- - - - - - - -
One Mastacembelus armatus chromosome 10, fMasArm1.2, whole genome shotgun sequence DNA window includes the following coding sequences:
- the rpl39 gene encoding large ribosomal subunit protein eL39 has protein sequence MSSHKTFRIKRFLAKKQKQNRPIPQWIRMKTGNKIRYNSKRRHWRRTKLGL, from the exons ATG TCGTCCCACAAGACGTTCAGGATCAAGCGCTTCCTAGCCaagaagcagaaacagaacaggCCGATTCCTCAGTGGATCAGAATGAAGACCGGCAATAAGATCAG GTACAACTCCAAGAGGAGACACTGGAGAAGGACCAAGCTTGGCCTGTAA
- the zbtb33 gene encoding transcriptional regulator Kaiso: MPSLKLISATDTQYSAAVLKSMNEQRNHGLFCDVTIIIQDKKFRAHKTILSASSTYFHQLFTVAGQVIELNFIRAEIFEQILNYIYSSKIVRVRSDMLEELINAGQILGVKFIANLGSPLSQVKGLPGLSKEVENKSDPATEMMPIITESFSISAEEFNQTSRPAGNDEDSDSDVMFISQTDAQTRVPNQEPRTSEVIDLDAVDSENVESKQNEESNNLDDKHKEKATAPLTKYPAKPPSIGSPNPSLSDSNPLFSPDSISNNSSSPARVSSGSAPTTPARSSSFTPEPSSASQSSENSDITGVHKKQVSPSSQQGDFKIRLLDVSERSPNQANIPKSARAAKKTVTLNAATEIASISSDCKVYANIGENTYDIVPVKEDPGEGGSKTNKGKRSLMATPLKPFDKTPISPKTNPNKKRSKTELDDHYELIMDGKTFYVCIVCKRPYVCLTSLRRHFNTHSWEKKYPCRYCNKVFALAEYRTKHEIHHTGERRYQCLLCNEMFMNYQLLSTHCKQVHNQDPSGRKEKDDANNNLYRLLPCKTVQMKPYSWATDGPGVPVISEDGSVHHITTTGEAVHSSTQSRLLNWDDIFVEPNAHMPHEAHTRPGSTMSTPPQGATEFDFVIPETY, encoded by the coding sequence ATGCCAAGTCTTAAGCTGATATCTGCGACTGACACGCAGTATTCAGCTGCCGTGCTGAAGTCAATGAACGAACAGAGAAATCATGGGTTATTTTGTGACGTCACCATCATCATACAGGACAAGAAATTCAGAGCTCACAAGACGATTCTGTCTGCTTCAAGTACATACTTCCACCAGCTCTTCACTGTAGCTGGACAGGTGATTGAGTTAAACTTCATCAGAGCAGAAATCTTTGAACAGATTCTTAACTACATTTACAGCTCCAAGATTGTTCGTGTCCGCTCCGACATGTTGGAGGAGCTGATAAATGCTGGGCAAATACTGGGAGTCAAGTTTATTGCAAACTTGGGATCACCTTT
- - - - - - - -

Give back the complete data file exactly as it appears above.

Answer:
One Mastacembelus armatus chromosome 10, fMasArm1.2, whole genome shotgun sequence DNA window includes the following coding sequences:
- the rpl39 gene encoding large ribosomal subunit protein eL39 has protein sequence MSSHKTFRIKRFLAKKQKQNRPIPQWIRMKTGNKIRYNSKRRHWRRTKLGL, from the exons ATG TCGTCCCACAAGACGTTCAGGATCAAGCGCTTCCTAGCCaagaagcagaaacagaacaggCCGATTCCTCAGTGGATCAGAATGAAGACCGGCAATAAGATCAG GTACAACTCCAAGAGGAGACACTGGAGAAGGACCAAGCTTGGCCTGTAA
- the zbtb33 gene encoding transcriptional regulator Kaiso: MPSLKLISATDTQYSAAVLKSMNEQRNHGLFCDVTIIIQDKKFRAHKTILSASSTYFHQLFTVAGQVIELNFIRAEIFEQILNYIYSSKIVRVRSDMLEELINAGQILGVKFIANLGSPLSQVKGLPGLSKEVENKSDPATEMMPIITESFSISAEEFNQTSRPAGNDEDSDSDVMFISQTDAQTRVPNQEPRTSEVIDLDAVDSENVESKQNEESNNLDDKHKEKATAPLTKYPAKPPSIGSPNPSLSDSNPLFSPDSISNNSSSPARVSSGSAPTTPARSSSFTPEPSSASQSSENSDITGVHKKQVSPSSQQGDFKIRLLDVSERSPNQANIPKSARAAKKTVTLNAATEIASISSDCKVYANIGENTYDIVPVKEDPGEGGSKTNKGKRSLMATPLKPFDKTPISPKTNPNKKRSKTELDDHYELIMDGKTFYVCIVCKRPYVCLTSLRRHFNTHSWEKKYPCRYCNKVFALAEYRTKHEIHHTGERRYQCLLCNEMFMNYQLLSTHCKQVHNQDPSGRKEKDDANNNLYRLLPCKTVQMKPYSWATDGPGVPVISEDGSVHHITTTGEAVHSSTQSRLLNWDDIFVEPNAHMPHEAHTRPGSTMSTPPQGATEFDFVIPETY, encoded by the coding sequence ATGCCAAGTCTTAAGCTGATATCTGCGACTGACACGCAGTATTCAGCTGCCGTGCTGAAGTCAATGAACGAACAGAGAAATCATGGGTTATTTTGTGACGTCACCATCATCATACAGGACAAGAAATTCAGAGCTCACAAGACGATTCTGTCTGCTTCAAGTACATACTTCCACCAGCTCTTCACTGTAGCTGGACAGGTGATTGAGTTAAACTTCATCAGAGCAGAAATCTTTGAACAGATTCTTAACTACATTTACAGCTCCAAGATTGTTCGTGTCCGCTCCGACATGTTGGAGGAGCTGATAAATGCTGGGCAAATACTGGGAGTCAAGTTTATTGCAAACTTGGGATCACCTTT